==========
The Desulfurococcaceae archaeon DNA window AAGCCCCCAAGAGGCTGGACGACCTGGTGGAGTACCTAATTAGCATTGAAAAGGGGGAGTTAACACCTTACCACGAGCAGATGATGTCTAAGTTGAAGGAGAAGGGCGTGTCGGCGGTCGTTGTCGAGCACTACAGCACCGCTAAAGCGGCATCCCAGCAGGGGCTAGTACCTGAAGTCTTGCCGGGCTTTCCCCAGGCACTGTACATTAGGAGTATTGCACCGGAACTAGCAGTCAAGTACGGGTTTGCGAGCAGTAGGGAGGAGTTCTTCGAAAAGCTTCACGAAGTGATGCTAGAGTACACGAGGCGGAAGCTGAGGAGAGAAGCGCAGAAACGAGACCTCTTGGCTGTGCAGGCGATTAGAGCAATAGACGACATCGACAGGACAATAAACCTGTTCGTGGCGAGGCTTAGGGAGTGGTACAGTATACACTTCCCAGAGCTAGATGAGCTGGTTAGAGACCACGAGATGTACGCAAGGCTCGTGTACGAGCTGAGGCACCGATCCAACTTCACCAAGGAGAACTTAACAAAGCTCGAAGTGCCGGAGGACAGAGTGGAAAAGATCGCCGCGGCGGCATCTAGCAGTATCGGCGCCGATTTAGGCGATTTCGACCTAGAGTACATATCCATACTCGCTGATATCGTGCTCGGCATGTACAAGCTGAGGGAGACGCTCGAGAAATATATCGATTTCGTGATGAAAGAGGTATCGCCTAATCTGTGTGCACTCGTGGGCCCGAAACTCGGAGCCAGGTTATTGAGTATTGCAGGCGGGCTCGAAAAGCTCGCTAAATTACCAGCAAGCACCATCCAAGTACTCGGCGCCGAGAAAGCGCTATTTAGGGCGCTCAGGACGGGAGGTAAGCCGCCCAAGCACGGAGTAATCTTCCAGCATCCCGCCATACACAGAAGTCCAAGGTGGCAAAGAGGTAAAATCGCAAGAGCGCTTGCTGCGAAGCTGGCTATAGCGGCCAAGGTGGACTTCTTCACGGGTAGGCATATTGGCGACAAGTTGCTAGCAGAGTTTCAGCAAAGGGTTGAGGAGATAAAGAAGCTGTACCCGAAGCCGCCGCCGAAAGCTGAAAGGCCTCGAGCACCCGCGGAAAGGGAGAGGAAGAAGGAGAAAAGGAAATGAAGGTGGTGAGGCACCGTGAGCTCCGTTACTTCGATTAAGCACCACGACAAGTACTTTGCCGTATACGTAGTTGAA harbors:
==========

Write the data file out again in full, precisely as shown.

The Desulfurococcaceae archaeon DNA window AAGCCCCCAAGAGGCTGGACGACCTGGTGGAGTACCTAATTAGCATTGAAAAGGGGGAGTTAACACCTTACCACGAGCAGATGATGTCTAAGTTGAAGGAGAAGGGCGTGTCGGCGGTCGTTGTCGAGCACTACAGCACCGCTAAAGCGGCATCCCAGCAGGGGCTAGTACCTGAAGTCTTGCCGGGCTTTCCCCAGGCACTGTACATTAGGAGTATTGCACCGGAACTAGCAGTCAAGTACGGGTTTGCGAGCAGTAGGGAGGAGTTCTTCGAAAAGCTTCACGAAGTGATGCTAGAGTACACGAGGCGGAAGCTGAGGAGAGAAGCGCAGAAACGAGACCTCTTGGCTGTGCAGGCGATTAGAGCAATAGACGACATCGACAGGACAATAAACCTGTTCGTGGCGAGGCTTAGGGAGTGGTACAGTATACACTTCCCAGAGCTAGATGAGCTGGTTAGAGACCACGAGATGTACGCAAGGCTCGTGTACGAGCTGAGGCACCGATCCAACTTCACCAAGGAGAACTTAACAAAGCTCGAAGTGCCGGAGGACAGAGTGGAAAAGATCGCCGCGGCGGCATCTAGCAGTATCGGCGCCGATTTAGGCGATTTCGACCTAGAGTACATATCCATACTCGCTGATATCGTGCTCGGCATGTACAAGCTGAGGGAGACGCTCGAGAAATATATCGATTTCGTGATGAAAGAGGTATCGCCTAATCTGTGTGCACTCGTGGGCCCGAAACTCGGAGCCAGGTTATTGAGTATTGCAGGCGGGCTCGAAAAGCTCGCTAAATTACCAGCAAGCACCATCCAAGTACTCGGCGCCGAGAAAGCGCTATTTAGGGCGCTCAGGACGGGAGGTAAGCCGCCCAAGCACGGAGTAATCTTCCAGCATCCCGCCATACACAGAAGTCCAAGGTGGCAAAGAGGTAAAATCGCAAGAGCGCTTGCTGCGAAGCTGGCTATAGCGGCCAAGGTGGACTTCTTCACGGGTAGGCATATTGGCGACAAGTTGCTAGCAGAGTTTCAGCAAAGGGTTGAGGAGATAAAGAAGCTGTACCCGAAGCCGCCGCCGAAAGCTGAAAGGCCTCGAGCACCCGCGGAAAGGGAGAGGAAGAAGGAGAAAAGGAAATGAAGGTGGTGAGGCACCGTGAGCTCCGTTACTTCGATTAAGCACCACGACAAGTACTTTGCCGTATACGTAGTTGAA harbors: